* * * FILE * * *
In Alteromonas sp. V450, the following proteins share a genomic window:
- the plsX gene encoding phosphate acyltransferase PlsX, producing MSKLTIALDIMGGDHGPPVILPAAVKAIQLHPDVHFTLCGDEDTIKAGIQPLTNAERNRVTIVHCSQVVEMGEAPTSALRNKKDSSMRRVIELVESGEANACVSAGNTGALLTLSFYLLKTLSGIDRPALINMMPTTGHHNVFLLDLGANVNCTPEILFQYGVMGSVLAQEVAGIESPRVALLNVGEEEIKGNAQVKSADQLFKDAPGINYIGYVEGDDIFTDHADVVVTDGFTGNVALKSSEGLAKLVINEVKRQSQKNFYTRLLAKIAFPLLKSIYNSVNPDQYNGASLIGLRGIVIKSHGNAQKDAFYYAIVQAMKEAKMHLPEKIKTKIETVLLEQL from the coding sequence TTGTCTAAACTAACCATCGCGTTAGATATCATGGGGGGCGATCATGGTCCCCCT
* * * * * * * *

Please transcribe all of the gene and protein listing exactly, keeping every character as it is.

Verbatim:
In Alteromonas sp. V450, the following proteins share a genomic window:
- the plsX gene encoding phosphate acyltransferase PlsX, producing MSKLTIALDIMGGDHGPPVILPAAVKAIQLHPDVHFTLCGDEDTIKAGIQPLTNAERNRVTIVHCSQVVEMGEAPTSALRNKKDSSMRRVIELVESGEANACVSAGNTGALLTLSFYLLKTLSGIDRPALINMMPTTGHHNVFLLDLGANVNCTPEILFQYGVMGSVLAQEVAGIESPRVALLNVGEEEIKGNAQVKSADQLFKDAPGINYIGYVEGDDIFTDHADVVVTDGFTGNVALKSSEGLAKLVINEVKRQSQKNFYTRLLAKIAFPLLKSIYNSVNPDQYNGASLIGLRGIVIKSHGNAQKDAFYYAIVQAMKEAKMHLPEKIKTKIETVLLEQL from the coding sequence TTGTCTAAACTAACCATCGCGTTAGATATCATGGGGGGCGATCATGGTCCCCCT